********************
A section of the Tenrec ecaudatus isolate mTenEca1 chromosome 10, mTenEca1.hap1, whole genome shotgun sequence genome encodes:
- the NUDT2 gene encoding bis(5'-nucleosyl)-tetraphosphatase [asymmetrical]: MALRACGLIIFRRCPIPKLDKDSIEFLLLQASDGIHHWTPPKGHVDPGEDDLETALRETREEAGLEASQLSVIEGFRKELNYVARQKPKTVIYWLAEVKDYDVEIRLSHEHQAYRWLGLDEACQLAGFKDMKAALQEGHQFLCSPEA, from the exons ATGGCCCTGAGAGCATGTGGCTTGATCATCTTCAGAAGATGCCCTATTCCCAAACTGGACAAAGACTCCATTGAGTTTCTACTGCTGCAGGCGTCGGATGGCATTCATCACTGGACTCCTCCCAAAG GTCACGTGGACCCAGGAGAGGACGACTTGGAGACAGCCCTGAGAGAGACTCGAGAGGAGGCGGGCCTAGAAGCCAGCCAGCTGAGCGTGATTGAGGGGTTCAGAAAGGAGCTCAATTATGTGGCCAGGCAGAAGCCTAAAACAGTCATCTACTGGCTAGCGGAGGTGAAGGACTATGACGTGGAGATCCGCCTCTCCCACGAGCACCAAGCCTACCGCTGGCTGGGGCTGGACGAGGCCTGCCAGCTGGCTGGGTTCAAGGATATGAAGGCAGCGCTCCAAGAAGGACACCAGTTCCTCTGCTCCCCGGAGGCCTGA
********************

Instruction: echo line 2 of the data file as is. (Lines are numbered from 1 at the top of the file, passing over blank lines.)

- the NUDT2 gene encoding bis(5'-nucleosyl)-tetraphosphatase [asymmetrical]: MALRACGLIIFRRCPIPKLDKDSIEFLLLQASDGIHHWTPPKGHVDPGEDDLETALRETREEAGLEASQLSVIEGFRKELNYVARQKPKTVIYWLAEVKDYDVEIRLSHEHQAYRWLGLDEACQLAGFKDMKAALQEGHQFLCSPEA, from the exons ATGGCCCTGAGAGCATGTGGCTTGATCATCTTCAGAAGATGCCCTATTCCCAAACTGGACAAAGACTCCATTGAGTTTCTACTGCTGCAGGCGTCGGATGGCATTCATCACTGGACTCCTCCCAAAG GTCACGTGGACCCAGGAGAGGACGACTTGGAGACAGCCCTGAGAGAGACTCGAGAGGAGGCGGGCCTAGAAGCCAGCCAGCTGAGCGTGATTGAGGGGTTCAGAAAGGAGCTCAATTATGTGGCCAGGCAGAAGCCTAAAACAGTCATCTACTGGCTAGCGGAGGTGAAGGACTATGACGTGGAGATCCGCCTCTCCCACGAGCACCAAGCCTACCGCTGGCTGGGGCTGGACGAGGCCTGCCAGCTGGCTGGGTTCAAGGATATGAAGGCAGCGCTCCAAGAAGGACACCAGTTCCTCTGCTCCCCGGAGGCCTGA